If you have a roof over your head, a bed to tuck in peacefully at night, friends and a family that loves you unconditionally, then you are among some of the most privileged people on the planet.
Not everyone is blessed with such privileges. For millions in India, such ‘luxuries’ are a distant dream. For them, every passing day is a struggle for survival through begging, sleeping on pavements and depending on someone else for food.
But not all hope is lost. There have been countless initiatives spearheaded by individuals and organisations across India, who have been incessantly working towards the betterment of the underprivileged sections and helping them rise with dignity from a life of abject poverty and disparity.
The ‘Happy Furniture Projects’ is an effort by The Better India, in partnership with Pepperfry, to showcase and lend a hand to the outstanding work done by such virtuous individuals and establishments. Together we identify these organisations, understand how we can aid them in their efforts, and deliver help – in the form of furniture that makes their efforts easier.
In this article, we bring you some of the organisations that are being aided through the Happy Furniture Projects program:
1. Miracle Manna
25 years ago, Shivaji and Prema moved to Bengaluru from Tamil Nadu in search of a better livelihood. While Shivaji was recruited as a driver, Prema soon got a job in a BPO and shortly after, their daughter Gracy came into the world and completed their small world.
However, in 1997, Shivaji’s cousin abandoned his wife and three small children. With no place to go, these children were spending their days on the road with their mother. When Shivaji learnt about this, he brought the children home and the couple decided to take care of them like their own.
While all the four kids were growing up, a thought that often gnawed Prema was the state of other children who were forced to live on streets. Ten years passed by and but the thought continued to persist to the extent that she thought if they could do it for four, they could do it for many more!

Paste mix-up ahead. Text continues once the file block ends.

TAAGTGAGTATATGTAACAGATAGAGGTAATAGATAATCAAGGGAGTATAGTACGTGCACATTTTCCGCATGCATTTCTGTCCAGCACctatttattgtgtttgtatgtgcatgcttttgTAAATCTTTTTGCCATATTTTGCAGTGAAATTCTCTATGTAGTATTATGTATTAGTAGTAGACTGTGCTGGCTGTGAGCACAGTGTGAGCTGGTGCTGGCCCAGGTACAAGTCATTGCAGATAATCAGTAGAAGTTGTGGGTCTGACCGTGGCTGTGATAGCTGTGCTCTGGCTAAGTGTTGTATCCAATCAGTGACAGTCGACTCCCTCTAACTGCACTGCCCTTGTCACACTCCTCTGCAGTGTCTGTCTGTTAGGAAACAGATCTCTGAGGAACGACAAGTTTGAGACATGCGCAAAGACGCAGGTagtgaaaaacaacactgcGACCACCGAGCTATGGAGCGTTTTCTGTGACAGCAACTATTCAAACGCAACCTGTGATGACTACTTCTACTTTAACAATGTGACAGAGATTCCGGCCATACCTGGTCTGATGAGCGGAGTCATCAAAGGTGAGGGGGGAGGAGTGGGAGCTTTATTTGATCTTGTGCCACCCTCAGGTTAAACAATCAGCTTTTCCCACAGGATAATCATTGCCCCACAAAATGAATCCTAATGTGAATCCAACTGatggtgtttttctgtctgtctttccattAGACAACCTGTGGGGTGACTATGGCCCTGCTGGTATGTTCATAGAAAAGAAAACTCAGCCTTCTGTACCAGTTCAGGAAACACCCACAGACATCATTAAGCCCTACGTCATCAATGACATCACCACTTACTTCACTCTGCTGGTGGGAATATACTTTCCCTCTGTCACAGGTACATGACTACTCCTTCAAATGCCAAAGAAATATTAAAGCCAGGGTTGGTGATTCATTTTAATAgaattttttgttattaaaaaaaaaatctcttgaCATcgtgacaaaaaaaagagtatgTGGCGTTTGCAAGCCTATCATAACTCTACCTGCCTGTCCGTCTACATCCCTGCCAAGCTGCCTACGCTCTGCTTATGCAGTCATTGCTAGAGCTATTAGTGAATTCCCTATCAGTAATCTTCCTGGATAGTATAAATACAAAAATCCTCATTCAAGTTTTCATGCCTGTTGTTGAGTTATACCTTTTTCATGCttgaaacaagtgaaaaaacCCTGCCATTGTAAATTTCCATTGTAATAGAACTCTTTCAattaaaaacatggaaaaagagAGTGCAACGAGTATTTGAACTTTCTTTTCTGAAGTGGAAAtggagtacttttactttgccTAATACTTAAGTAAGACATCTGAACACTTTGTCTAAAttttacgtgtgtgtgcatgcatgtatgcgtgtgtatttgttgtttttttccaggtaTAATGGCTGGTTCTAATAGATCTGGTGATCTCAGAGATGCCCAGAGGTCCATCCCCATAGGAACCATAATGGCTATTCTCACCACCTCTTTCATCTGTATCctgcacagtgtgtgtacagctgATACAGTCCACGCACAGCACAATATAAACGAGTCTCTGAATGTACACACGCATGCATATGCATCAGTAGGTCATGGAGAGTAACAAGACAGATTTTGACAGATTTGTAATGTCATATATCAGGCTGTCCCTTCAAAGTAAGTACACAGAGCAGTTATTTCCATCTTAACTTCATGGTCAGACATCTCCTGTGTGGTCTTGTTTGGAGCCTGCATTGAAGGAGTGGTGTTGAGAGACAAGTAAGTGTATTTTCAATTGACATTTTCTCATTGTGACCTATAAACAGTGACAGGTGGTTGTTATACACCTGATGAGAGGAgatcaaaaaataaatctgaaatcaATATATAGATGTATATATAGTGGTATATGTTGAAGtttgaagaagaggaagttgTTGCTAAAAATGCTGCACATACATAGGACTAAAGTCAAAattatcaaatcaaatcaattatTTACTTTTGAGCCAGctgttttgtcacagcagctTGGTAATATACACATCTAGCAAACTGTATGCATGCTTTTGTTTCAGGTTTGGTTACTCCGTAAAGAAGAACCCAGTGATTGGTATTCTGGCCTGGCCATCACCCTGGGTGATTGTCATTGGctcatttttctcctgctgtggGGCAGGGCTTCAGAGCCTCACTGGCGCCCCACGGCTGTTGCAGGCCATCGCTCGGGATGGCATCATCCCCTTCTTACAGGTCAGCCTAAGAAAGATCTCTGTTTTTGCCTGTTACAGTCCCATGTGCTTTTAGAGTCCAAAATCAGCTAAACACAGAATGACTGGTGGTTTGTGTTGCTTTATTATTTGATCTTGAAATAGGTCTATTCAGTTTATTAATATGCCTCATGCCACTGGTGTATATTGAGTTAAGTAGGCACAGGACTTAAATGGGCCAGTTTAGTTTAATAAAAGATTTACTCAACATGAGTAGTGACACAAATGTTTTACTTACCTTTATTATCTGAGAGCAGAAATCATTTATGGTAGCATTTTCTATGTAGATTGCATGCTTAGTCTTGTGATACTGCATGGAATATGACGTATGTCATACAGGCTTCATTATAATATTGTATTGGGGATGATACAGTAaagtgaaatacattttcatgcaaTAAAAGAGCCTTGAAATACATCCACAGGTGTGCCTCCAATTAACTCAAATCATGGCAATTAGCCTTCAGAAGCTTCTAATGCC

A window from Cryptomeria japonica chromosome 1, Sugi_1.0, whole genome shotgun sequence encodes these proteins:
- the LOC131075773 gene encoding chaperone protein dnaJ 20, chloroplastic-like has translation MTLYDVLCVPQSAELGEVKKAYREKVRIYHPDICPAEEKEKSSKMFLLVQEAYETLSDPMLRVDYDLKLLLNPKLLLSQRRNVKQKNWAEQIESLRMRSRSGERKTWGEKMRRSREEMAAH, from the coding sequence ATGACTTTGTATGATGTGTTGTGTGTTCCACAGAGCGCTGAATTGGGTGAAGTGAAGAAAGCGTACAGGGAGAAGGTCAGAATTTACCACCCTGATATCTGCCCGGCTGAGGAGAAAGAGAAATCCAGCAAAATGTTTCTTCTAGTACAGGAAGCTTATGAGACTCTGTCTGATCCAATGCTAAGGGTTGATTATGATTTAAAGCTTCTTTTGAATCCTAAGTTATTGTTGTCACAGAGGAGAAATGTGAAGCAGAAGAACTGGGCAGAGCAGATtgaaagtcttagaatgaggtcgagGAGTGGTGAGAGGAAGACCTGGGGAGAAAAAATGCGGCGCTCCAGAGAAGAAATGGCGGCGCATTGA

And that’s how, the Miracle Manna Children’s Home came into existence in 2010, when Prema and Shivaji converted their three-room rented house into a children’s home. Eight years down the line, Prema and Shivaji are parents to 23 children, who all stay in the same rented house with three rooms together.
Coming from homes ridden with poverty, violence and abuse in the darkest of slums in the nation’s capital, Sonal Kapoor believed that art and colours could help these young girls heal and went on to found Protsahan, a social enterprise that uses creative education and art innovation to empower street children and young adolescent girls in 2010.
It all started when the 24-year-old Sonal was shooting a film for a corporate. She came across a pregnant woman who had six daughters and was expecting her seventh child. As the conversation continued, Sonal heard this woman utter words that would change the trajectory of her own life.
The woman was living in poverty and obviously struggling to take care of her children. So unfortunate was their condition that she was already planning on sending one of her daughters, 8-year-old Julie, to a brothel to bring in money that would, in turn, feed the rest of the family.
These words not only scarred Sonal for life but also opened her eyes to the grim realities of life. She decided she wanted to change the lives of girls like Julie and three weeks later, Protsahan started as a one-room creative art and design school in a dark slum in Delhi.